New York (AFP) – A year after moving into the White House with her young son to rejoin her husband, Melania Trump — this most enigmatic of presidential wives — demonstrated once more this week she is anything but the typical US first lady.
As the United States grapples with a political crisis sparked by the forcible separation of migrant children from their parents, the 48-year-old ex-model and Slovenian immigrant flew to Texas in a bid to quell the firestorm.
Except her stated desire for children to reunite with their parents as quickly as possible was overshadowed by her choice of plane-boarding attire — a jacket emblazoned with the words “I really don’t care. Do U?”
Instead of feting the rare frugal choice by the wife of a billionaire — a $39 off-the-peg number from Zara — the internet was convulsed with outrage over the choice and speculation as to why she wore it.
Was it a pointed message to President Donald Trump, accused of sleeping with a porn star soon after their son Barron was born? Could it have been aimed at the press, as her husband later tweeted, a rebuke to the “fake news media”?
At worst it was callous to the children stranded without parents, at best a distraction from a well-intentioned visit, critics complained.
“I thought at first it might have been fake and no way could this have been real,” said Claire Thomas, New York Law School professor who has defended undocumented children in US immigration courts. “Why would anyone do that?”
“It’s a jacket. There was no hidden message,” hit back spokeswoman Stephanie Grisham. Indeed, nothing hidden about graffiti-style capital letters scrawled across her back, scoffed critics.
Upon her return to Joint Base Andrews, the mother-of-one deplaned wearing the same jacket, defiant in the face of the internet uproar.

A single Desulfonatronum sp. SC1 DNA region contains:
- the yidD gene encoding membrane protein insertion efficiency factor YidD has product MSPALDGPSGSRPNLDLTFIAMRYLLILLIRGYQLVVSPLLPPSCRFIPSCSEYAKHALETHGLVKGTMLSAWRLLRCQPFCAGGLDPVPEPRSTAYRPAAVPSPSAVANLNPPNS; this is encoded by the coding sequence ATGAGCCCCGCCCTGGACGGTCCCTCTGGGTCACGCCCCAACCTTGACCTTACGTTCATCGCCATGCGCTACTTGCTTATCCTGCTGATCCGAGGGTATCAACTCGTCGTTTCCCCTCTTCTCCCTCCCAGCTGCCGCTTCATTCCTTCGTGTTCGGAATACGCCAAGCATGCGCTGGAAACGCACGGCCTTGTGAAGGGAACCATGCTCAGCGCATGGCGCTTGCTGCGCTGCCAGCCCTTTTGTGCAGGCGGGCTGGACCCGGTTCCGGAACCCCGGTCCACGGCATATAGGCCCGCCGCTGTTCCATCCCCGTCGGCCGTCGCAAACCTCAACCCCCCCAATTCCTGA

It was a week that saw Melania make a rare foray into politics, saying that she hated to see families separated. Stopping short of criticizing her husband’s policies, she called for bipartisan immigration reform to fix the issue.
Democrats were incensed at her implication that they were in any way responsible for a “zero tolerance” policy unveiled by Trump’s attorney general.
– ‘Marie Antoinette-ish’ –
“It was incredibly brave of her,” said Jeanne Zaino, professor of political science at Iona College. “She is establishing her own voice on these issues and it is a voice that is not echoing her husband’s voice or the Republicans.”
She then reportedly lobbied her husband to reverse his policy, culminating in Wednesday’s executive order banning the separation of children, but with no guidance on how to reunite the 2,300 already split from their relatives.
“Melania is almost closer to the first lady in some of the TV shows… like ‘House of Cards’… where the first lady is a lot different from the traditional first lady,” mused Zaino. “She is a fascinating figure.”
On Tuesday, she sparked another backlash for tweeting about her tea with Spain’s Queen Letizia and their “time together focusing on the ways we can positively impact children” as the crisis was unfolding in Texas.
A New York Times op-ed branded it a “tone-deaf, Marie Antoinette-ish statement.” The latest CNN poll put her favorability rating at 51 percent, down from 57 percent in a survey for the US network conducted last month.
Her dive into immigration, one of the most inflamed US debates, follows a long public absence after treatment on May 14 for what aides called a “benign” kidney condition, her absence sparking wild speculation and conspiracy theories.
“By and large I don’t think the American people know her,” says Myra Gutin, a Rider University, New Jersey professor and author of “The President’s Partner: The First Lady in the Twentieth Century”.
“Her advocacy on the part of children separated from their families is not controversial, it is a human response to an inhuman situation,” she said.
Plenty of first ladies in the past have courted controversy — Hillary Clinton, Betty Ford, and at times Barbara Bush and Michelle Obama.
“If the public saw her everyday over the course of the last six months and there were two or three faux pas, may be they wouldn’t stand out so much,” says Katherine Jellison, Ohio University history professor.
“But the fact that she is seen less than other first ladies makes every appearance a story in and of itself, then these missteps are magnified,” added Jellison, an expert on first ladies.